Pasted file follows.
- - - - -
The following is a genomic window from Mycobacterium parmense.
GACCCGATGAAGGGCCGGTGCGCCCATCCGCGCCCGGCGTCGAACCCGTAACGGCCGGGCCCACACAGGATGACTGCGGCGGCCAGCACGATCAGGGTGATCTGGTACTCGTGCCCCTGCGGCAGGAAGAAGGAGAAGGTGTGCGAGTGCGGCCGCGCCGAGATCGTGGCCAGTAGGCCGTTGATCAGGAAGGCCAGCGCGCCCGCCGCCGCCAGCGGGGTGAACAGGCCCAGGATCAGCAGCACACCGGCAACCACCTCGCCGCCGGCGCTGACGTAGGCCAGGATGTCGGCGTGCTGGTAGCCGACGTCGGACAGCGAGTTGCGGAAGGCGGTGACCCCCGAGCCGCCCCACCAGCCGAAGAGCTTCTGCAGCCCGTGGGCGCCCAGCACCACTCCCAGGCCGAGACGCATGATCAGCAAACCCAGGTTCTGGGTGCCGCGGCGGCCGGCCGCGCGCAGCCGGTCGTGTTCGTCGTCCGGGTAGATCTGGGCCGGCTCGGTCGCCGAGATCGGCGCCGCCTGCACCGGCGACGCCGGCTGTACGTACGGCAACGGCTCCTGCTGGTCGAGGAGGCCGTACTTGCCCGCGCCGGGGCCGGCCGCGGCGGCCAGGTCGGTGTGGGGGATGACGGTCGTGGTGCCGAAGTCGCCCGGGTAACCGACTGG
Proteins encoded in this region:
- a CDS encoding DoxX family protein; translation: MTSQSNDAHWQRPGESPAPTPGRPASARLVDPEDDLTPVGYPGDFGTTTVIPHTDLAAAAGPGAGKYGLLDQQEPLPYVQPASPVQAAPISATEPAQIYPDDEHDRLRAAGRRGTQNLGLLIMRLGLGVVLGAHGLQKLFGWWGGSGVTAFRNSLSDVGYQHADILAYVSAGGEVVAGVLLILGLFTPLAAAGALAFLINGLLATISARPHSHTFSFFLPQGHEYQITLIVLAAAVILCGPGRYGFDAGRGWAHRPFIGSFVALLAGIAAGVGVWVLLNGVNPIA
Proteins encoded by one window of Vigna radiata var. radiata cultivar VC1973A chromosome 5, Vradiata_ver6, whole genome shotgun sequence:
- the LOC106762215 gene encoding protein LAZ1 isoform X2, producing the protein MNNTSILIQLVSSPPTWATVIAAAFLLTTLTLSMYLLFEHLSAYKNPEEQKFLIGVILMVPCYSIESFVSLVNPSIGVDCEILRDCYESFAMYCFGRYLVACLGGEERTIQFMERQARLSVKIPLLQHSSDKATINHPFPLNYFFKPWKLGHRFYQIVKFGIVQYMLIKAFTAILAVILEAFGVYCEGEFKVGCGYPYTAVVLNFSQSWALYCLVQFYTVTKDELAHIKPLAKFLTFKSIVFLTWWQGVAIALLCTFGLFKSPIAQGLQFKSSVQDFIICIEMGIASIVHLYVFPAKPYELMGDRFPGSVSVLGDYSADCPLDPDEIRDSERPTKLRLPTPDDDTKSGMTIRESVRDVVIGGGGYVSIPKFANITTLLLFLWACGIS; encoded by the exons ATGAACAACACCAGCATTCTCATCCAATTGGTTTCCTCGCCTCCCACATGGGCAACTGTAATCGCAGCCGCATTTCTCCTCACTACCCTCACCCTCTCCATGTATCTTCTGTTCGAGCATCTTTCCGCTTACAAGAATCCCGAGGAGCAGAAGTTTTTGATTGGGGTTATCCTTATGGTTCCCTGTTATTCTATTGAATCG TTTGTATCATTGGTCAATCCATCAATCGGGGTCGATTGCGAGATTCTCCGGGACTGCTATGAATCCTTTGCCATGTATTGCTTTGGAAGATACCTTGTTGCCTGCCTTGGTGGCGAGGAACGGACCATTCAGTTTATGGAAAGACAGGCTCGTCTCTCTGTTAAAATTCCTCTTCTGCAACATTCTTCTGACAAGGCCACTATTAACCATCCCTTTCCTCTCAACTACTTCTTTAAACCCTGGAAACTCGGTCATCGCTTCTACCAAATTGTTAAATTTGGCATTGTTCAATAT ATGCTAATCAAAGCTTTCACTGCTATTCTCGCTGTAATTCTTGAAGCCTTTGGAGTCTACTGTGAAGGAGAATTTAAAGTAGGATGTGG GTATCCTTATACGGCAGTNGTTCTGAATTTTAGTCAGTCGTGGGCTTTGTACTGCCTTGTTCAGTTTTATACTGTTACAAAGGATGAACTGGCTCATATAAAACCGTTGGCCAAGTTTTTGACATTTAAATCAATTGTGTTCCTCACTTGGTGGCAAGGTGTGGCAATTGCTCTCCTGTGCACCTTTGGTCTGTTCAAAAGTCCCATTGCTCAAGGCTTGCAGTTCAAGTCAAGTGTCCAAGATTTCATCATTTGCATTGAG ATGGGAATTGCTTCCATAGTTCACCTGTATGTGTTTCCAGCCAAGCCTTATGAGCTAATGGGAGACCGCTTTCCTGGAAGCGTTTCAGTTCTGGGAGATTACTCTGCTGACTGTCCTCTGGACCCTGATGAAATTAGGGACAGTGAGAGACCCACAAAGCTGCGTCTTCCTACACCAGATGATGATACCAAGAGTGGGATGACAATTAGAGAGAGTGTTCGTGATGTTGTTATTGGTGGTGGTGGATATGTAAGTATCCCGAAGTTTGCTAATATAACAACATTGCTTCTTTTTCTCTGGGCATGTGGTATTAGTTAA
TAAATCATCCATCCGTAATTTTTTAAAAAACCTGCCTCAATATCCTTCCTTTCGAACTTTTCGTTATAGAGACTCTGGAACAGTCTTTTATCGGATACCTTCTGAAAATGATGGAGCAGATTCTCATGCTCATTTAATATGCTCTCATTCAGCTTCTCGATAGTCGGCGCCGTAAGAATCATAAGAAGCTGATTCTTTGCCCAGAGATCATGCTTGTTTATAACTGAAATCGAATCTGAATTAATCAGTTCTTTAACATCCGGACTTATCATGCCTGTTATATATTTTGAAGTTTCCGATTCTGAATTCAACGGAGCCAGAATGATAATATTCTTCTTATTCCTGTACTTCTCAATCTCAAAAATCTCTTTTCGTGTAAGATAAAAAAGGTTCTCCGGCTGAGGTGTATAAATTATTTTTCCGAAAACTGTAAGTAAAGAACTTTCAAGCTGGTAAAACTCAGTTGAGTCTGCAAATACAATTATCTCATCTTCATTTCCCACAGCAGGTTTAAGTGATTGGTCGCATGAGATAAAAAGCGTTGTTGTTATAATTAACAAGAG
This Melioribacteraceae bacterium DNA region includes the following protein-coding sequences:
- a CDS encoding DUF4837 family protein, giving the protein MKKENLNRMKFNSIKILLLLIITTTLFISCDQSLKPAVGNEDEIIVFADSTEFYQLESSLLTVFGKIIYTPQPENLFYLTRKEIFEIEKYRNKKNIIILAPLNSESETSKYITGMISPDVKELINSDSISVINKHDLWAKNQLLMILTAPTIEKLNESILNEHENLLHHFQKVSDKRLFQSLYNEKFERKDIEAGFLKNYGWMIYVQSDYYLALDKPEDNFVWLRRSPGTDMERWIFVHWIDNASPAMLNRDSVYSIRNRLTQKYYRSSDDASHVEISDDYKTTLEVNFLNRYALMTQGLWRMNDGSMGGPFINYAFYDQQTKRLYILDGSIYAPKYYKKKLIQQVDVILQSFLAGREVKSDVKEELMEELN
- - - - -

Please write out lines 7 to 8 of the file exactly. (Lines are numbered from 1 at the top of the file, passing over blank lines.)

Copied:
TAAATCATCCATCCGTAATTTTTTAAAAAACCTGCCTCAATATCCTTCCTTTCGAACTTTTCGTTATAGAGACTCTGGAACAGTCTTTTATCGGATACCTTCTGAAAATGATGGAGCAGATTCTCATGCTCATTTAATATGCTCTCATTCAGCTTCTCGATAGTCGGCGCCGTAAGAATCATAAGAAGCTGATTCTTTGCCCAGAGATCATGCTTGTTTATAACTGAAATCGAATCTGAATTAATCAGTTCTTTAACATCCGGACTTATCATGCCTGTTATATATTTTGAAGTTTCCGATTCTGAATTCAACGGAGCCAGAATGATAATATTCTTCTTATTCCTGTACTTCTCAATCTCAAAAATCTCTTTTCGTGTAAGATAAAAAAGGTTCTCCGGCTGAGGTGTATAAATTATTTTTCCGAAAACTGTAAGTAAAGAACTTTCAAGCTGGTAAAACTCAGTTGAGTCTGCAAATACAATTATCTCATCTTCATTTCCCACAGCAGGTTTAAGTGATTGGTCGCATGAGATAAAAAGCGTTGTTGTTATAATTAACAAGAG
This Melioribacteraceae bacterium DNA region includes the following protein-coding sequences: